The Etiquette of Dining in Modern China (1) ~ The Taboos You Must Know!
The Etiquette of Dining in Modern China ~ The Taboos You Must Know!
(Compiled by Glenda Gao from GoGo Mandarin)
Chinese dining etiquette has traditionally been quite elaborate given the interest
of the Chinese in all things edible. Although contemporary Chinese dining
etiquette does not employ all those traditions, there are still numerous customs to
be observed bearing in mind how much importance the Chinese attach to eating
as a socially interactive experience. Whether you are the host or a guest,
mastering the niceties of Chinese eating and drinking is a must. The following
pieces of guidance can be used in both formal and informal dining situations.
Shaking hands: The host and guests will often shake hands either prior to being
seated at the beginning of the meal or when bidding farewell at the end. The
usual order for shaking hands is: host with the guest of honour, followed by the
oldest attendee, the boss, ladies, juniors etc. Because some Chinese ladies are
not used to shaking hands with men it is best for men to wait to see if the lady is
going to extend her hand in greeting. If not, then it is safest simply to make a
small bow as a sign of greeting. Some Chinese men do not shake hands in the
same firm manner as westerners which may give the impression that the
Chinese counterpart is not genuine or does not really care about the occasion.
In fact, a loose handshake is simply a sign that they do not want to appear as
being domineering and aggressive.
Seating: The seat opposite the main door of the dining area is traditionally the
seat of honour （usually occupied by the host), but if there is no doorway the
seat of honour can be the one facing the east with the most important guests
seated on the host’s left and right and with the least important attendees seated
directly opposite the host (usually the host’s assistant). If one arrives early, one
should seat oneself by the doorway. Generally， one should only sit down after
the older people, the guest(s) of honour and any ladies present have been
seated. If you happen to be the host you may come across situations where your
Chinese guests refuse to sit at honoured positions (out of modesty) and on such
occasions the host may have to gently press the guests a couple of times (and
sometimes more) before they will eventually accept the seat. Of course, if you
are a guest, you can show similar courtesies to display your familiarity with
Dining etiquette: When starting the meal it is customary to wait for the host to
pick up his or her chopsticks. Of course, if you serve those next to you
unprompted, you will convey an impression of friendliness and sophistication. If
there are no serving chopsticks on the table it is permissible to use the thick end
of your own chopsticks (i.e. the end that does not make contact with your own
mouth). Before pouring tea for oneself one should always pour tea for others,
especially those seated right next to you. If anyone pours tea for you it is
customary to touch your tea cup or gently tap the table with the knuckles of your
index and middle fingers to signal thanks.
When serving either oneself or others, one should always choose food from that
part of the serving plate nearest you. One should not take food from the middle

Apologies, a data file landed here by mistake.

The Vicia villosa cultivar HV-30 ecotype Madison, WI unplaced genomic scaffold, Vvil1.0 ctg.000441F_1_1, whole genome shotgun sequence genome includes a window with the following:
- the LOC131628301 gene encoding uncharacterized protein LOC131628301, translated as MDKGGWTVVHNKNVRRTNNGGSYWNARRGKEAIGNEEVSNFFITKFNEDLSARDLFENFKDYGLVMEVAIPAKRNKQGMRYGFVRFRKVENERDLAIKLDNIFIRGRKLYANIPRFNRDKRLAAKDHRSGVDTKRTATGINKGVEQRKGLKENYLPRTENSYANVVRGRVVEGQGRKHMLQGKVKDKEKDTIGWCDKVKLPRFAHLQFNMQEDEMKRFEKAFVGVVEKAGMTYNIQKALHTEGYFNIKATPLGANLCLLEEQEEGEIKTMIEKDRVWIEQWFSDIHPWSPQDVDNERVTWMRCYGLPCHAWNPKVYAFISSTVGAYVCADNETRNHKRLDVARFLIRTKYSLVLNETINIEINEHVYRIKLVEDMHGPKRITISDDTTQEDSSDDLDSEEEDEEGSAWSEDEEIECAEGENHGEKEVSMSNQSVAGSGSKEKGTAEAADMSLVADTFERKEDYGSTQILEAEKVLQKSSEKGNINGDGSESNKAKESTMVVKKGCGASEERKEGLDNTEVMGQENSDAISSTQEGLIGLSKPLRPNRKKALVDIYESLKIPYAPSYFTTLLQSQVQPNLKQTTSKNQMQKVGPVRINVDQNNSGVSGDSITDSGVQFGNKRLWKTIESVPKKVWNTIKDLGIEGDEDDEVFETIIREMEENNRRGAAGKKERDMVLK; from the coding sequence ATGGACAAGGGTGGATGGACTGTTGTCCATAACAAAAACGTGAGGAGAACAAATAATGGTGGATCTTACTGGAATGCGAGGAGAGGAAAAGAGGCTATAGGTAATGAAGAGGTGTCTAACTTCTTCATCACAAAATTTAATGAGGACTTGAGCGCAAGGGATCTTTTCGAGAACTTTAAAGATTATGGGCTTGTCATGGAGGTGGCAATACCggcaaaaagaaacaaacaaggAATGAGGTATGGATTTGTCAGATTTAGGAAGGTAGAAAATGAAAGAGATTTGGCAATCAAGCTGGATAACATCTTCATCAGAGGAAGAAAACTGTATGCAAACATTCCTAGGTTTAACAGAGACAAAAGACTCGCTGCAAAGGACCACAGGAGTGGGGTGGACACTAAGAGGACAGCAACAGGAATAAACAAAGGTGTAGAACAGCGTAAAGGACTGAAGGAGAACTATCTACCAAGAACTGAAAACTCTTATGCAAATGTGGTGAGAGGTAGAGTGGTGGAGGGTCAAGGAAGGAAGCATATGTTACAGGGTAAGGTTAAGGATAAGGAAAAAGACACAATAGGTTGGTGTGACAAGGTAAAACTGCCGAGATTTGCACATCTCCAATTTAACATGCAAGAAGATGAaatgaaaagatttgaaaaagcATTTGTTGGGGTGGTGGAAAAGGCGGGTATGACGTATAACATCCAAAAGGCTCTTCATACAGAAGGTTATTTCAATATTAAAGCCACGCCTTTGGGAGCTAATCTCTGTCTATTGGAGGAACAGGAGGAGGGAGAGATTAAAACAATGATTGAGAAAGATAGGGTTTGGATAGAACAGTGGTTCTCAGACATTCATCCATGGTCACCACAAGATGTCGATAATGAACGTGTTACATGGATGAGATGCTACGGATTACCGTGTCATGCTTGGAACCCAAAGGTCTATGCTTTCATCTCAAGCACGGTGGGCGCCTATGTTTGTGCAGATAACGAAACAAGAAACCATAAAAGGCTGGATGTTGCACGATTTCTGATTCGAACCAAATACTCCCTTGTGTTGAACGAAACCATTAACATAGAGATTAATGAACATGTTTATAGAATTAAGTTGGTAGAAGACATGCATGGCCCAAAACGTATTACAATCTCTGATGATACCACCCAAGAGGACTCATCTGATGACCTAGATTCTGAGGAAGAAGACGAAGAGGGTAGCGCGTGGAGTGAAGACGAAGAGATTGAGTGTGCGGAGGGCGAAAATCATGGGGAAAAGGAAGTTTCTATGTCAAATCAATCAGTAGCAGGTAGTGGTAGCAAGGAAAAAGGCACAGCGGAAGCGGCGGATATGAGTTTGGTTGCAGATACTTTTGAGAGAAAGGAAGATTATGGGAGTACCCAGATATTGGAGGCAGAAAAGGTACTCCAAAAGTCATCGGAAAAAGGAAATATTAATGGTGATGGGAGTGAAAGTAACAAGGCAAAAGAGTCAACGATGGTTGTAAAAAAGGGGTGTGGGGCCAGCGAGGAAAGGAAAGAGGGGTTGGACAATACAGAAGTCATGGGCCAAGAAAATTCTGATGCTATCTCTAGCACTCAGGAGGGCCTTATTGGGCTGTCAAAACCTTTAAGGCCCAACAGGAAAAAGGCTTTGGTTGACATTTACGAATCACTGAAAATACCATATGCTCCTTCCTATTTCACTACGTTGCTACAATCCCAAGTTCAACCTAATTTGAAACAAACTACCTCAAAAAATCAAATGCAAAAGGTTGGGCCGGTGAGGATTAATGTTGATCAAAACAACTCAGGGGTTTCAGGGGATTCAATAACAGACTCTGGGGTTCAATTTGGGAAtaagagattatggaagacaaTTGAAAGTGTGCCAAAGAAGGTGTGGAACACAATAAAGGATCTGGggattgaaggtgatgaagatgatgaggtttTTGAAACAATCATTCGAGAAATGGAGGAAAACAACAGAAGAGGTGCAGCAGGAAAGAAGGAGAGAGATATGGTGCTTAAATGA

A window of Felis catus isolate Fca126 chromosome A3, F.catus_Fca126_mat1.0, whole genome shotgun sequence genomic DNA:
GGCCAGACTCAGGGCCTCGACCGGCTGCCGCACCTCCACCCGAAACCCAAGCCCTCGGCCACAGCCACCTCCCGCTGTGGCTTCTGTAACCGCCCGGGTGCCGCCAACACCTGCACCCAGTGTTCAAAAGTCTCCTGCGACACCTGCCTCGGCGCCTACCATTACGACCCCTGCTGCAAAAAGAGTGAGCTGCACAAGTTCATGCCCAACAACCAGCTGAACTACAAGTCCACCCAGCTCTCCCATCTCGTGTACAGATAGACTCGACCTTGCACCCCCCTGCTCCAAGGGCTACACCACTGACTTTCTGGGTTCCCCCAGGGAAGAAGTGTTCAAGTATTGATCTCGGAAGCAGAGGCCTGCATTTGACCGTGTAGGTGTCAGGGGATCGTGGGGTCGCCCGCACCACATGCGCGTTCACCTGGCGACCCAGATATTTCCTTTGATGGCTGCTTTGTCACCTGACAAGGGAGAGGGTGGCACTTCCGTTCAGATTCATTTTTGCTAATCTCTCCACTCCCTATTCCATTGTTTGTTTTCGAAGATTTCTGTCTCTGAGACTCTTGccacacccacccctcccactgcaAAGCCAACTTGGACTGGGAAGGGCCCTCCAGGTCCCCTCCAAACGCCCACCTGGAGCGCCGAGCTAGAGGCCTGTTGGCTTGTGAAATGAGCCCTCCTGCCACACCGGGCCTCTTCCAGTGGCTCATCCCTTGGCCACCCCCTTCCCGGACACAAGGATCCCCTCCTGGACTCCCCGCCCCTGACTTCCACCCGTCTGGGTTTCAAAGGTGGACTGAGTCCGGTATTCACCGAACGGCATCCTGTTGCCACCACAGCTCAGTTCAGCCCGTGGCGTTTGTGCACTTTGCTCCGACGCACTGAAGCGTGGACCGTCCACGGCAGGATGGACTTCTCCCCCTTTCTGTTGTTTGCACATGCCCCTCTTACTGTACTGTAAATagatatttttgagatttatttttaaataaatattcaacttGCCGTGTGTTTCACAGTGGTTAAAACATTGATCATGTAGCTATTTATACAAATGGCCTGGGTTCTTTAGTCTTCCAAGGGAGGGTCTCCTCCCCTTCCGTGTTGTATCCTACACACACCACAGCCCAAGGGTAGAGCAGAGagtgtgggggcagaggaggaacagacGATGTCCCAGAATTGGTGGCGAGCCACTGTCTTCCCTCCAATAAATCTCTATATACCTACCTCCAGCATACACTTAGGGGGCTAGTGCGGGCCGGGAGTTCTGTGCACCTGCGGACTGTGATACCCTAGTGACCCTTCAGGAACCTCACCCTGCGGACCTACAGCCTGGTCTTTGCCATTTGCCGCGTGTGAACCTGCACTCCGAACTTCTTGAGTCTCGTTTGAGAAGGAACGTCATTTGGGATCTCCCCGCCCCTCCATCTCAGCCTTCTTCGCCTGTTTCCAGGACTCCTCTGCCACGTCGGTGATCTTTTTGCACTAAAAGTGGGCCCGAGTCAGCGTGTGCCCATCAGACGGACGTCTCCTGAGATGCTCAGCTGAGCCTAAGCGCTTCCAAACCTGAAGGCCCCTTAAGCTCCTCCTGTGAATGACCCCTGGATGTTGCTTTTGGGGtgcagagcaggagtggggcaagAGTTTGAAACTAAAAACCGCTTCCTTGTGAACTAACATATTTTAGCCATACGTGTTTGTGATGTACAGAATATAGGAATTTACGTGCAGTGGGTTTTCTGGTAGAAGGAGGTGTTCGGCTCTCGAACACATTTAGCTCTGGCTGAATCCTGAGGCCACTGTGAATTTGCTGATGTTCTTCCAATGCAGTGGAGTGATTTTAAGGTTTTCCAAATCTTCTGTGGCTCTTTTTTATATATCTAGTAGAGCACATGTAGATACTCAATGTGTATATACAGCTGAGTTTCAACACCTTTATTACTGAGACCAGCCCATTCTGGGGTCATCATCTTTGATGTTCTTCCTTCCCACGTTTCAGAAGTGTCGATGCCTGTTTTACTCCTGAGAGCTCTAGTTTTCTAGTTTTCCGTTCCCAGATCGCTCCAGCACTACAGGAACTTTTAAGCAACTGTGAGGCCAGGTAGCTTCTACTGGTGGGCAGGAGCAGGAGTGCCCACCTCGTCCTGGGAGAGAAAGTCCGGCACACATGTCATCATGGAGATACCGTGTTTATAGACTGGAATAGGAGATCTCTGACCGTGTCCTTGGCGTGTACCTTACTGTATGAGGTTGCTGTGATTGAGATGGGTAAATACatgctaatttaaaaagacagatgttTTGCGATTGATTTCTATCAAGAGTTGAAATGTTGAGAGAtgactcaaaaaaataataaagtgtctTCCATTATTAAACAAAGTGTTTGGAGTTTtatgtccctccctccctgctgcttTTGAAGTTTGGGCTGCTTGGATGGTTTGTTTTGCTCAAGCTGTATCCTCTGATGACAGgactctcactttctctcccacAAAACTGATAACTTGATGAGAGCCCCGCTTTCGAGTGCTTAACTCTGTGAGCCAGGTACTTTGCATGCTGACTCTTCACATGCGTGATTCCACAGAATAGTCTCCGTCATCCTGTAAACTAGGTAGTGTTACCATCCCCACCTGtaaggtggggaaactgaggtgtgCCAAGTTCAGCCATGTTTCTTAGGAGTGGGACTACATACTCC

of the plate or from sides of the plate facing other guests. Nor should one pick
over the food on the serving plates choosing certain items and not others.
Picking up items of food and then putting them back on the plate displays distinct
lack of breeding in the Chinese mind. When eating remember to keep your
elbows in so that you do not end up hitting those people seated either side of
you. Some foods such as crab or prawns can be eaten with the hands but
remember – never lick your fingers, because this is considered a sign of gluttony
and lack of upbringing. Many people in China (particularly the older generation)
tend to make a slurping sound when they eat which shows that they are enjoying
the food. But this custom is less prevalent with increasing numbers of Chinese
who have studied in the West or have been exposed to Western culture.
Toasting: When toasting, the first to be toasted should be the honoured guest or the oldest
at the table. Normally, one person will not toast many people together but many people
can toast one person (often the practice at wedding parties). When giving a toast one
should stand up holding the glass in both hands with the right hand holding the glass and
the left hand placed on the bottom of the glass. To show respect, many Chinese will
place their own glass slightly lower than that of the person they are toasting, the point
being to convey the idea that the person you are toasting is worthy of much respect.
Sometimes this can lead to a rather comical situation where both parties end up in a
competition to see who can place their glass the lowest! However there is no need for
such displays of respect if you are toasting someone significantly younger than yourself.
At formal business dinners one may (irrespective of whether host or guest) leave one’s
seat during the meal to toast other attendees representing the other side individually and
have a few quiet words with them one-on-one following which, one returns to one’s seat
to prepare for the next toast. But remember that once you have started this process you
must make sure that you approach and toast each and every person representing the other
party because, believe me, the Chinese attendees will be keeping count and will be keenly
aware of who has been toasted and who has not and your gesture will be greatly